11. The invention of claim 10, said second means being in frictional contact with said housing for developing a frictional drag force in response to said rotation of said one shaft, thereby effecting said movement of said first means.
12. The invention of claim 11, said first means being pivotal in the path of said wedging means, said lost motion connection delaying pivotal movement of said first means during said initial rotation of said one shaft by said predetermineddistance.
||BACKGROUND OF THE INVENTION
This invention relates generally to a power transfer mechanism adapted to be incorporated in a multiple path drive system, for example a four-wheel drive vehicle. More particularly, it relates to a torque transfer case adapted to receive torquefrom a prime mover and to provide torque for one drive axle when two-wheel drive is adequate and to provide torque for both drive axles automatically when four-wheel drive is required. The torque transfer case incorporates a double-acting overrunningclutch for automatically engaging and disengaging the four-wheel drive function.
In recent years there have been many improvements in automotive drive trains, including improvements relating to the transfer of torque from a prime mover to drive axles. Where four-wheel drive systems are used, transfer cases have beendeveloped which direct torque to one output to drive a fixed axle and through an overrunning clutch to another output for driving a steering axle. The clutch automatically engages and disengages the four-wheel drive function. However, an excessiveoverrunning condition may cause undesirable clutch lockup, thus negating its automatic function. One attempt at a solution to this problem was the use of a speed-sensitive blocking structure, as disclosed in U.S. application Ser. No. 615,001 filedSept. 19, 1975. It was then found that an excessive overrunning condition may obtain at speeds below the threshold speed of such a structure. Thus, there was still a need to provide an overrunning clutch which engages and disengages automatically, butwhich prevents undesirable engagement even at low speeds. This need now is believed to have been met by a blocking structure which is direction-sensitive rather than speed-sensitive. Such a direction-sensitive blocking structure is disclosed in U.S. application Ser. No. 691,672 filed June 1, 1976, which application is a continuation-in-part of U.S. application Ser. No. 637,923 filed Dec. 5, 1975.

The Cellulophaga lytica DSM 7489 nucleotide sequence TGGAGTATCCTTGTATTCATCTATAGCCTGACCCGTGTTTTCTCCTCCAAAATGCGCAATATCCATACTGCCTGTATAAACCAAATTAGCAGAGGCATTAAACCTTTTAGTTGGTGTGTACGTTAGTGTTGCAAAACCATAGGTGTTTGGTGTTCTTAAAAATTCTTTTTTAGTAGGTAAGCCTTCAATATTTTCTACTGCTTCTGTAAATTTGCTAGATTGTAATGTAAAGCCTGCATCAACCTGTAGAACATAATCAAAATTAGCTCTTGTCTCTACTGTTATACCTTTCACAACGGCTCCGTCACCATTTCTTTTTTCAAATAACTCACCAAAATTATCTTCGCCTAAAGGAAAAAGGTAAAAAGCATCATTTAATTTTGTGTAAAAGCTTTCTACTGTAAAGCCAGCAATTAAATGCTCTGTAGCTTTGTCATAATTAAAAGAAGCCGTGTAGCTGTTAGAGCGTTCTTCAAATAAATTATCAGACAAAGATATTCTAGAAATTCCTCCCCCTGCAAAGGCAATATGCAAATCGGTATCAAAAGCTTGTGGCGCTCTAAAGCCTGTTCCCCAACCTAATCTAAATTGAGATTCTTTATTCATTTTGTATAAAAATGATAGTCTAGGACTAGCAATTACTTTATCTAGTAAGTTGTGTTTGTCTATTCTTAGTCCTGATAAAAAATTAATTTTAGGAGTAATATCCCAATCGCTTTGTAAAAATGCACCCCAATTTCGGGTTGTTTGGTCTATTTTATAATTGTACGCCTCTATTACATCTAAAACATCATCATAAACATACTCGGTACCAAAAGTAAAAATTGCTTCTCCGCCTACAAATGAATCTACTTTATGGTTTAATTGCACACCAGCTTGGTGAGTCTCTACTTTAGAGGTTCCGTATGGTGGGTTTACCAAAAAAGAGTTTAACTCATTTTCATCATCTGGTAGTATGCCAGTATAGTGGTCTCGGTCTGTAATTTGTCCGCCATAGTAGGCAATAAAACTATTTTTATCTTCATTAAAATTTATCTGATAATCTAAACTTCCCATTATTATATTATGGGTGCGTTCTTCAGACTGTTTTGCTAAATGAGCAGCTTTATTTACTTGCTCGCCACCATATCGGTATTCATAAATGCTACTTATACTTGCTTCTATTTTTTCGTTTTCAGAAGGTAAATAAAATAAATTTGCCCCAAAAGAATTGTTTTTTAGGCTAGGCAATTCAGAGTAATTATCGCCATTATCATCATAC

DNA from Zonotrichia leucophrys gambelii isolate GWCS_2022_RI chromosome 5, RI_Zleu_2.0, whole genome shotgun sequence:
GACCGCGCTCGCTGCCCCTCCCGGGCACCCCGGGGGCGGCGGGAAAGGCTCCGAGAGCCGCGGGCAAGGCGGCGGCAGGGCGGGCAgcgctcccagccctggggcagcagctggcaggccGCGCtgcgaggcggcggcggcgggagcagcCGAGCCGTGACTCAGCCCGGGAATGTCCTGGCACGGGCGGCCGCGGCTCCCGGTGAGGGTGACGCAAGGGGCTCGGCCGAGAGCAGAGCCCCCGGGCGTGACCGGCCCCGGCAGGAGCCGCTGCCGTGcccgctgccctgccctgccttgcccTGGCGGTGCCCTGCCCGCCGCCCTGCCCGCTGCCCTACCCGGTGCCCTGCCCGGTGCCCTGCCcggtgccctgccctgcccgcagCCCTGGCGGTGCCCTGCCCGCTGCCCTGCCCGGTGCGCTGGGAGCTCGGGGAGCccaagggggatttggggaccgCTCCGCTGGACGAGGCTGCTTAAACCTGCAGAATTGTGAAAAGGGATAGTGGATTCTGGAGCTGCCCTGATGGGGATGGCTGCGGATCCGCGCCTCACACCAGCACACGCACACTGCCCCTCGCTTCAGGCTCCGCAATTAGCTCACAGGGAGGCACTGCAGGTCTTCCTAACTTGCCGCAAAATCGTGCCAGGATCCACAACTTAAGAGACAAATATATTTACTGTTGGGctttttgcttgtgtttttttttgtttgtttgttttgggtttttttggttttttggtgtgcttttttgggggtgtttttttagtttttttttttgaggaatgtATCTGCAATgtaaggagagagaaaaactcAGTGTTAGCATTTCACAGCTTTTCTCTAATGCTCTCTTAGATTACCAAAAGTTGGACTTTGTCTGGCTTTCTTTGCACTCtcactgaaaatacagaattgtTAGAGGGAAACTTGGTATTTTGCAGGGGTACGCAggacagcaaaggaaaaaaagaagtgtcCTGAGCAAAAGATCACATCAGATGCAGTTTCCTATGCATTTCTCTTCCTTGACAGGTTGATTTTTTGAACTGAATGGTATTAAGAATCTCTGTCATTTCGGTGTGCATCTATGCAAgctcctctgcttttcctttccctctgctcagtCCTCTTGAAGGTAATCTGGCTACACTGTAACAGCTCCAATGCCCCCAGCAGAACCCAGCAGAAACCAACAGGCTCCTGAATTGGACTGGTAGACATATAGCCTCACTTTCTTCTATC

Subsequently, it was found that under certain operating conditions there is a tendency for the fixed axle wheels to skid, with consequent loss of vehicle control. As disclosed in U.S. application Ser. No. 676,774 filed Apr. 14, 1976, thistendency may be corrected by providing sufficient drive back from the steering axle wheels to keep the fixed axle wheels rotating. Drive may be established between the axles independently of the clutch by loosely connecting one clutch race element withthe steering axle, and by providing frictional engagement between this element and the fixed axle.
As a result of the action of such friction drive, undesirable clutch lockup in the wrong engaged position can occur when, for example, the vehicle is brought to a stop in a turning configuration and more than a single direction reversal isinitiated. This can occur notwithstanding incorporation in the clutch of blocking devices known heretofore.
SUMMARY OF THE INVENTION
This invention is directed to an improved four-wheel drive system including a transfer case of the type having an overrunning clutch therein which includes means to eliminate the aforementioned undesirable clutch lockup. The transfer case isadaptable for transferring torque from an input directly to fixed (herein called rear) axle wheels and through the overrunning clutch to steering (herein called front) axle wheels. When the rear wheels lose traction in either direction of rotation, theoverrunning clutch effectively engages and torque is transferred to both axles, thereby establishing a four-wheel drive condition. When traction is restored to the rear wheels, the overrunning clutch effectively disengages and the system reverts back toa two-wheel drive condition.